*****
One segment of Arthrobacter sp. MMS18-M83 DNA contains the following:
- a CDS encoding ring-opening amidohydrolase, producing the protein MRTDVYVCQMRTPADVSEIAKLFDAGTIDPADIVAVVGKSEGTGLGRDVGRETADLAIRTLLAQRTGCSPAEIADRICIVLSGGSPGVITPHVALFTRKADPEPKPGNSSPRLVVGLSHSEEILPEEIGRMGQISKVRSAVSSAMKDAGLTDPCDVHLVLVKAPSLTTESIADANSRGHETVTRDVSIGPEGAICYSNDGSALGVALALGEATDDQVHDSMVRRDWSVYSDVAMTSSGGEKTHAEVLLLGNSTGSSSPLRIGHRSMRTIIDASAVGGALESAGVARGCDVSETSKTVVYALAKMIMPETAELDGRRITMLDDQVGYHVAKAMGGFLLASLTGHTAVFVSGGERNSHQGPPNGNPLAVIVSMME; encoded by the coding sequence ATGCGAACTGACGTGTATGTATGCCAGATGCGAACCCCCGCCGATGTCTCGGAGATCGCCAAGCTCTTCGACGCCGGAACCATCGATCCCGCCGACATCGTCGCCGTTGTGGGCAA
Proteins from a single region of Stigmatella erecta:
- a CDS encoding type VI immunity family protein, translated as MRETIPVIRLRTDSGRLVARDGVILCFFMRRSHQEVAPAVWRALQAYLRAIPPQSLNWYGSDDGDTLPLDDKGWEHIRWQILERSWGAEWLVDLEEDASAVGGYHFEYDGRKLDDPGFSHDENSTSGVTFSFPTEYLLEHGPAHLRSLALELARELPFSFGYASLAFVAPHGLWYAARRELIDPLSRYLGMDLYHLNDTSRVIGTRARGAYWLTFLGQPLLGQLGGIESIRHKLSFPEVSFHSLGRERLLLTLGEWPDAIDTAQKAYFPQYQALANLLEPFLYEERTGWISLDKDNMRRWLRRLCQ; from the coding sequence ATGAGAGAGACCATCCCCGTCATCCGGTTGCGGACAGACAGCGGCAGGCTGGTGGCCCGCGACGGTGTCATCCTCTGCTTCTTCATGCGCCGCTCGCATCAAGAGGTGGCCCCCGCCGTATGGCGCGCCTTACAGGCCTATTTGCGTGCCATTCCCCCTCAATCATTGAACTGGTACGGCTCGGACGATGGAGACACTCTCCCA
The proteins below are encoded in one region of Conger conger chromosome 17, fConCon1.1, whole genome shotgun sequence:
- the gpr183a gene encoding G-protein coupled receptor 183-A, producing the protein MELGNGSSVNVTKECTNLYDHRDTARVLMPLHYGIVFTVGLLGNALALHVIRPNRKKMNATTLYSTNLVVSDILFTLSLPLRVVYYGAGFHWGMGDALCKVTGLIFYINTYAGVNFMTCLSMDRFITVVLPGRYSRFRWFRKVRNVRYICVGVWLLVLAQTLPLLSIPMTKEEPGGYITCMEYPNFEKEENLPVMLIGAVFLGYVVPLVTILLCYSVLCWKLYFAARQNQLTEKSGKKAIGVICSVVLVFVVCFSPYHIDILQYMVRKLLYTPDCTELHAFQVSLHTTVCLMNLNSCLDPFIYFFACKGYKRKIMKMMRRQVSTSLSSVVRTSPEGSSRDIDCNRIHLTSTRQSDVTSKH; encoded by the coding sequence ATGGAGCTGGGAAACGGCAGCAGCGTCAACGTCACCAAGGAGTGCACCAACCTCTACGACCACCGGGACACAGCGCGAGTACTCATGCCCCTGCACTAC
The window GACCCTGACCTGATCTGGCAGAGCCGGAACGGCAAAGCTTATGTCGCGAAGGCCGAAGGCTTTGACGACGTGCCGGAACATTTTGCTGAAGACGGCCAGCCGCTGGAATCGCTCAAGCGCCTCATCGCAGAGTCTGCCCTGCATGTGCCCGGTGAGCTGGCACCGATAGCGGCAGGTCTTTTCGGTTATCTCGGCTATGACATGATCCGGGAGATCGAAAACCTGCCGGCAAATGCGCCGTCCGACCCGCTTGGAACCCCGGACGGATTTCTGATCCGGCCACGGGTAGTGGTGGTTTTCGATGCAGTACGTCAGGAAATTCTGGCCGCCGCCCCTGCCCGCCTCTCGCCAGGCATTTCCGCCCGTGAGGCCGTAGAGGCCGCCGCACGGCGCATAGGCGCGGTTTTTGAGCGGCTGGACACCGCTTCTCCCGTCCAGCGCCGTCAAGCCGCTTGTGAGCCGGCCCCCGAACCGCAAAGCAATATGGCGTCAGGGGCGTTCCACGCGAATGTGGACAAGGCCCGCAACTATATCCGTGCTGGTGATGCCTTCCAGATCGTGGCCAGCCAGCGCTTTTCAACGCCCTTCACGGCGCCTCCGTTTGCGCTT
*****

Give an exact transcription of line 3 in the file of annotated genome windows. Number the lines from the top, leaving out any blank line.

Proteins from a single region of Stigmatella erecta: